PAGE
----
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Competitive fire still burns for Watson

By Tom Pilcher

SUNNINGDALE, England (Reuters) - Ask 60-year-old American Tom Watson if his competitive spirit still burns strong and expect a glare from the eight-times major winner.

Watson impressed the sporting world at last year's British Open when he came within a whisker of becoming the oldest major winner by more than 10 years, and he is back in Britain to battle out next week's Open at St Andrews.

Despite displaying all the skills of a patient and friendly teaching golf professional to a large gallery at Sunningdale Golf Club outside London, the American will not travel to Scotland just to make up the numbers.

"I'm in reasonably good form this year and I'm looking forward to putting it to the test again this year at St Andrews," Watson told Reuters on Wednesday on the edge of the practice putting green where several spectators stood mesmerized after an hour-long, short-game masterclass.

Watson kept a smile on his face until he was asked if he happily dished out advice to the younger generation when playing a competitive round.

"I don't speak unless I'm asked. I don't do it in the heat of battle. Off the course I'm happy to talk to them," he said, a more steely look appearing in his eyes. The most striking thing about Watson, however, is that he racked up all his eight majors before he even understood the golf swing.

In 1994, Watson began modeling his swing on the action of Corey Pavin, a player he admired and now the U.S. Ryder Cup captain, and started to make great contact with the ball.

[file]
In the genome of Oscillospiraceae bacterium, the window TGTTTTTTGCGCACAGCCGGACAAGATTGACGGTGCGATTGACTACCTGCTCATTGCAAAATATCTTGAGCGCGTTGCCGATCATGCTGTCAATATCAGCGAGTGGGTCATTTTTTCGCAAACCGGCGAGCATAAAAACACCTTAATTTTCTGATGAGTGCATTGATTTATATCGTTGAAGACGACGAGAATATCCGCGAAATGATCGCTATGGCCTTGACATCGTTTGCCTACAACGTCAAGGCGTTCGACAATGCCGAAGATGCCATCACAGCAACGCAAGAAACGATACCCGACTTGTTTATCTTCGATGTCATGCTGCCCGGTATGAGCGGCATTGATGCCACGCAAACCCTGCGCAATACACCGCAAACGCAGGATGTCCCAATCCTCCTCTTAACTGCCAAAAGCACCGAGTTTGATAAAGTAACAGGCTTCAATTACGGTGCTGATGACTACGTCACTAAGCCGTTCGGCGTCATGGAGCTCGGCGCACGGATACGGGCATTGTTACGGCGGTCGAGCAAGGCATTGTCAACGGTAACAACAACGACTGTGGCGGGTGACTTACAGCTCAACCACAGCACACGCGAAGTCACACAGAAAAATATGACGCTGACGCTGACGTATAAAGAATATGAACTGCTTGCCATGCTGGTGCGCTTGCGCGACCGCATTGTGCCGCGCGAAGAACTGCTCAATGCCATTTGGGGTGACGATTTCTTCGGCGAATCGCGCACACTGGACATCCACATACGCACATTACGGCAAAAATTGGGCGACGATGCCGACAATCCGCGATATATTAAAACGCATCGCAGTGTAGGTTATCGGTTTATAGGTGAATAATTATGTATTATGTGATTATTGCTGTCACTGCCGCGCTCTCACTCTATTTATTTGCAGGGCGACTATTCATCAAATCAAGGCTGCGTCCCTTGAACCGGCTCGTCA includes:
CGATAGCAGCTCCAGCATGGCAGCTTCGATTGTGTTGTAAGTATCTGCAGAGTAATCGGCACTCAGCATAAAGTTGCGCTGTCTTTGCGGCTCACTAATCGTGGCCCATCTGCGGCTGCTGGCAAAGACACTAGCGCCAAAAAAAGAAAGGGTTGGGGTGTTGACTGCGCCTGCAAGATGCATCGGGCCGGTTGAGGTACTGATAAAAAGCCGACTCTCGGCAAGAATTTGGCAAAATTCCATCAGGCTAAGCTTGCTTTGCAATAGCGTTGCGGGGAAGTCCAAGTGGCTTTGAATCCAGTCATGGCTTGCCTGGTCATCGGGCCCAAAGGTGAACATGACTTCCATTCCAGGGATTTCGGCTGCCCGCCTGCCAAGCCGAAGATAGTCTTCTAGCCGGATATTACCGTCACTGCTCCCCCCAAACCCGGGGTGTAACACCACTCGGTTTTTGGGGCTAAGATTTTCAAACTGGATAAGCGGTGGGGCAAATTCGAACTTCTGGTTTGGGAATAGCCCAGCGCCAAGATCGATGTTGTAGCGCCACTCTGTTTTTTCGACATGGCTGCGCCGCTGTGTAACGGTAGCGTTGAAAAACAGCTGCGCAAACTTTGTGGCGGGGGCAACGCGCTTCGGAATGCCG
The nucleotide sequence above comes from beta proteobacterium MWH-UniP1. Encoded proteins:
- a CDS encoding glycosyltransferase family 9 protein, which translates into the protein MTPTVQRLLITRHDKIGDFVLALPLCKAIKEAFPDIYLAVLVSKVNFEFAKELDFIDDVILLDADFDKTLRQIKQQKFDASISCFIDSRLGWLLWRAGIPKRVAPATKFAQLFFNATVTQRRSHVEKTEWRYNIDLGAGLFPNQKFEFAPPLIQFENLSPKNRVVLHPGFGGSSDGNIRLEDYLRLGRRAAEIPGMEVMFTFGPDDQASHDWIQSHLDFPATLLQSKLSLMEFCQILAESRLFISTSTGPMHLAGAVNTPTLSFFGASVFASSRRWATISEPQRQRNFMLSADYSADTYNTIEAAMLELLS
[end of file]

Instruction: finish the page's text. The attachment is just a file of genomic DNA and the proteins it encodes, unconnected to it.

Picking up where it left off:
"I practiced as hard as anybody, if not harder, to find that formula, but not until 1994 did I really feel I truly understood the golf swing," he said while unveiling his DVD 'Lessons for Life' to a packed room.


Watson, whose last major win was the British Open in 1983, had his own teacher from a young age.

His father, nicknamed 'Hook' for his uncanny ability to make a right-to-left shape with the golf ball, introduced him to the game at the age of six.

Of the young golfers currently on the tour, Watson is a big fan of 21-year-old Briton Rory McIlroy and Japan's Ryo Ishikawa, 18.

"Ishikawa? He's got it. Rory? He's the real deal. It's their turn to see if they can take the reins and lead that horse on to victory," he said as golfers coming off the Sunningdale course closed in for autographs.

Both youngsters will be at St Andrews, a layout Watson knows well.

"It's a wonderful golf course. It requires so much imagination. You have to play certain shots that you don't usually play; that's what makes St Andrews so frustrating."

Freefalling world number one Tiger Woods knows what it takes to win at the Old Course, having lifted the Claret Jug there in 2000 and 2005, and Watson was sure his compatriot would come strong again after losing form following his admission of a string of extra-marital affairs earlier this year.

"I've always said I think he'll break Jack's record," he said in reference to another American, Jack Nicklaus, who won a record 18 majors between 1962 and 1986. Woods has 14 since 1997.

"Winning just one is difficult for anybody but Tiger has proven in the past he's an exceptional player and I wouldn't be surprised if he doesn't do it in my lifetime."

Watson has won five British Opens but has never triumphed at St Andrews. Asked at a news conference which player he would place his money on, he had only one answer.

"Right here. I've got long odds," he joked.

(Editing by Clare Fallon)